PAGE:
Aquatic mammal fossils in Latin America – a review of records, advances and challenges in research in the last 30 years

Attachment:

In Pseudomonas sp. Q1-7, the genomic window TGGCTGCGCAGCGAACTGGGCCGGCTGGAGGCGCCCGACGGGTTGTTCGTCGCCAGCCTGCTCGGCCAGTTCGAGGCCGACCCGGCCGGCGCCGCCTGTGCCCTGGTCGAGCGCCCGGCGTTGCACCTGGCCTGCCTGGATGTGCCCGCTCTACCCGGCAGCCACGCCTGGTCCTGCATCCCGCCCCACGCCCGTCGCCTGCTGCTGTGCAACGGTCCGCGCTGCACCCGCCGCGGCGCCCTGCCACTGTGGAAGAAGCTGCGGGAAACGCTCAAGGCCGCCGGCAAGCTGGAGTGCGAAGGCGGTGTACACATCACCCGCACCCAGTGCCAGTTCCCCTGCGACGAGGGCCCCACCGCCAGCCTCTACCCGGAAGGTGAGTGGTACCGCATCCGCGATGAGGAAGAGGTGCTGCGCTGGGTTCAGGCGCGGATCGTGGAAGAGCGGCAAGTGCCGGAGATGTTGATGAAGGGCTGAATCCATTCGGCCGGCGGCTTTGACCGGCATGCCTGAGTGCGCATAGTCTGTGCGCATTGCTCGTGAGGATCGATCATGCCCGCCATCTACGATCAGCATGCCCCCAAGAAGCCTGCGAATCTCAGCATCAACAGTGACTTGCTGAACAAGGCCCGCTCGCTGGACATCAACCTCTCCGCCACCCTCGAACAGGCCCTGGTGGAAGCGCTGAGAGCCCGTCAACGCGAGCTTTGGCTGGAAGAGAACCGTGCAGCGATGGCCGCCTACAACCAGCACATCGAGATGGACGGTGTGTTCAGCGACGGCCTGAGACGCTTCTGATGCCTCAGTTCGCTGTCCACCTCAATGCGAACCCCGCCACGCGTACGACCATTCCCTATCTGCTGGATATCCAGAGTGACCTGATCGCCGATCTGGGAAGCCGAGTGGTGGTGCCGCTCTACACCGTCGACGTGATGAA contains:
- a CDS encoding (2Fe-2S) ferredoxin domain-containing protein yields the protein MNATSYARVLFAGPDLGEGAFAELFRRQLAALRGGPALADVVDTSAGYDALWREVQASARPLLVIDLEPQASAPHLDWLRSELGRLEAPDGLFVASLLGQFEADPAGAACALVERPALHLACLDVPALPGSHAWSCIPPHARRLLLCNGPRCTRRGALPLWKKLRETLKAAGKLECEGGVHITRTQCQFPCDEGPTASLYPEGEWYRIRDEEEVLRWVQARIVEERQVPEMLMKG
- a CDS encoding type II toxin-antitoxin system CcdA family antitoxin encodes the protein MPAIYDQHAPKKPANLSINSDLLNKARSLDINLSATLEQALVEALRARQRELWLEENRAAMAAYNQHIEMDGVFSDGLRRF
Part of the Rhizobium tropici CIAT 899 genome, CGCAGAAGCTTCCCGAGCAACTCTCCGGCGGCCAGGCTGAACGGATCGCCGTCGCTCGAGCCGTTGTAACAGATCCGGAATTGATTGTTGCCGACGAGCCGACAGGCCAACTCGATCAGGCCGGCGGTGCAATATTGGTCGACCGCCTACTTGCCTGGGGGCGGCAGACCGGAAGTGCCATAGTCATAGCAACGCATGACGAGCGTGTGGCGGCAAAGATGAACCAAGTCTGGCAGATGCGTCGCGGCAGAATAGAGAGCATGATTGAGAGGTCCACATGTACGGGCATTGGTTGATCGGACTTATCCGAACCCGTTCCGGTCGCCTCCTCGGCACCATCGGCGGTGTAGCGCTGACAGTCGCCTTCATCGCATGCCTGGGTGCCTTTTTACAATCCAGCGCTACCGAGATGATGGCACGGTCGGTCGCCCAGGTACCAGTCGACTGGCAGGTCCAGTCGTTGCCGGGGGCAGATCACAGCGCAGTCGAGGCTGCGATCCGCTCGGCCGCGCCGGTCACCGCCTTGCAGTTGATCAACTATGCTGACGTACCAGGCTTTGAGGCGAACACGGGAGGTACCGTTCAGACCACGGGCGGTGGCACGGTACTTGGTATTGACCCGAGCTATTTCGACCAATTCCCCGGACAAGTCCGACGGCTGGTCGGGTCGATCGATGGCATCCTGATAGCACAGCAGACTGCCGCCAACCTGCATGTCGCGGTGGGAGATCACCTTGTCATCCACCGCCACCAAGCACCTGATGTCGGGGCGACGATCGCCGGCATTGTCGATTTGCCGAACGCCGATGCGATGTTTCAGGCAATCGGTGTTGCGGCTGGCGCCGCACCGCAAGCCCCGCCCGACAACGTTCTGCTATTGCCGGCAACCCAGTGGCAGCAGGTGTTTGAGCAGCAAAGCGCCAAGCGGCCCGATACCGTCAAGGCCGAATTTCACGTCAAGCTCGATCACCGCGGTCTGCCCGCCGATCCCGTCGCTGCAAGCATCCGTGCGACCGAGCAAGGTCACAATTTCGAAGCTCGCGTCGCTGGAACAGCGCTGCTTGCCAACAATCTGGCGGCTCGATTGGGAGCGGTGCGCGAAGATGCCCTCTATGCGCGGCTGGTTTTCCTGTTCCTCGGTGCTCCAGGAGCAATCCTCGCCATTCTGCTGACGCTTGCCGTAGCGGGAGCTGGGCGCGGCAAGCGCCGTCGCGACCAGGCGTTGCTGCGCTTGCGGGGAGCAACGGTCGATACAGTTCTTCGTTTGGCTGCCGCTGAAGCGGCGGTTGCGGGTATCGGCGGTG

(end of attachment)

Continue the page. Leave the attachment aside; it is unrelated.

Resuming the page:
Records of aquatic mammal fossils (e.g. cetaceans, pinnipeds, sirenians, mustelids, and desmostylians) from Latin America (Mexico to Tierra del Fuego, including Antartica) span since the mid-1800s. Aquatic mammal fossils received little attention from the scientific community, with most of the first studies conducted by Northern Hemisphere researchers. Over the last 30 years, paleontological research in Latin America has increased considerably, with descriptions of several new species and revisions of published original records. The Latin American fossil record of marine mammals spans from the Eocene to the Pleistocene, with formations and specimens of global significance. All three main groups of cetaceans are represented in the continent (Archaeoceti, Mysticeti, and Odontoceti). Pinnipedia are represented by the families Otariidae and Phocidae, with records starting in the Middle Miocene. Both living families of Sirenia (Trichechidae and Dugongidae) are recorded. While less common, but still relevant, records of desmostylians and mustelids are known from Oligocene and Miocene deposits. This review provides a summary of the aquatic mammals known to date, with a special focus on the advances and developments of the last 30 years, since Cozzuol’s (1996) review of the South American fossil record. An up-to-date complete list of species based on the literature and unpublished data is also provided. The study also provides future directions for paleontological research in Latin America, and discusses the challenges and opportunities in the field, including the emergence of a strong new generation of Latin American researchers, many of whom are women.
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